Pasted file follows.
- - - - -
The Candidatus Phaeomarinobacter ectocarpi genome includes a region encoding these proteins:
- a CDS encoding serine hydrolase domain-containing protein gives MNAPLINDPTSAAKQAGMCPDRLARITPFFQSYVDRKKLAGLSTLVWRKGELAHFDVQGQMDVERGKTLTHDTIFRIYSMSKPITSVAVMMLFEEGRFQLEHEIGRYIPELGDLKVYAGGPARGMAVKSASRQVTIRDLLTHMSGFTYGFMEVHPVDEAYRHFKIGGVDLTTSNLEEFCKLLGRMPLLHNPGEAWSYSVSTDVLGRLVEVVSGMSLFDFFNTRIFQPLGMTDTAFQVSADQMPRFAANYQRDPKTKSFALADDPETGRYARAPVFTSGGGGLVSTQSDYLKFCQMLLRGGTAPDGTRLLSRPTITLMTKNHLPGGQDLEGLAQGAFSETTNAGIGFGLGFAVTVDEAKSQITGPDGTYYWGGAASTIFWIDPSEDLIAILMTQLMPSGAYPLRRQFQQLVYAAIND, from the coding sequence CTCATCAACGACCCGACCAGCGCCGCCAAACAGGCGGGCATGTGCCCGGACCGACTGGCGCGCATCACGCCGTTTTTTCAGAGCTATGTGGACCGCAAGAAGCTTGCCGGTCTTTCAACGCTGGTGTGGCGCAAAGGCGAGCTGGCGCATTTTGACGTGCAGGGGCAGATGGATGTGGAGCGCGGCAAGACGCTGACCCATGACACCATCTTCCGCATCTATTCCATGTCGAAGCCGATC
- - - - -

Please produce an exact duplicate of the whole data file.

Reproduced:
The Candidatus Phaeomarinobacter ectocarpi genome includes a region encoding these proteins:
- a CDS encoding serine hydrolase domain-containing protein gives MNAPLINDPTSAAKQAGMCPDRLARITPFFQSYVDRKKLAGLSTLVWRKGELAHFDVQGQMDVERGKTLTHDTIFRIYSMSKPITSVAVMMLFEEGRFQLEHEIGRYIPELGDLKVYAGGPARGMAVKSASRQVTIRDLLTHMSGFTYGFMEVHPVDEAYRHFKIGGVDLTTSNLEEFCKLLGRMPLLHNPGEAWSYSVSTDVLGRLVEVVSGMSLFDFFNTRIFQPLGMTDTAFQVSADQMPRFAANYQRDPKTKSFALADDPETGRYARAPVFTSGGGGLVSTQSDYLKFCQMLLRGGTAPDGTRLLSRPTITLMTKNHLPGGQDLEGLAQGAFSETTNAGIGFGLGFAVTVDEAKSQITGPDGTYYWGGAASTIFWIDPSEDLIAILMTQLMPSGAYPLRRQFQQLVYAAIND, from the coding sequence CTCATCAACGACCCGACCAGCGCCGCCAAACAGGCGGGCATGTGCCCGGACCGACTGGCGCGCATCACGCCGTTTTTTCAGAGCTATGTGGACCGCAAGAAGCTTGCCGGTCTTTCAACGCTGGTGTGGCGCAAAGGCGAGCTGGCGCATTTTGACGTGCAGGGGCAGATGGATGTGGAGCGCGGCAAGACGCTGACCCATGACACCATCTTCCGCATCTATTCCATGTCGAAGCCGATC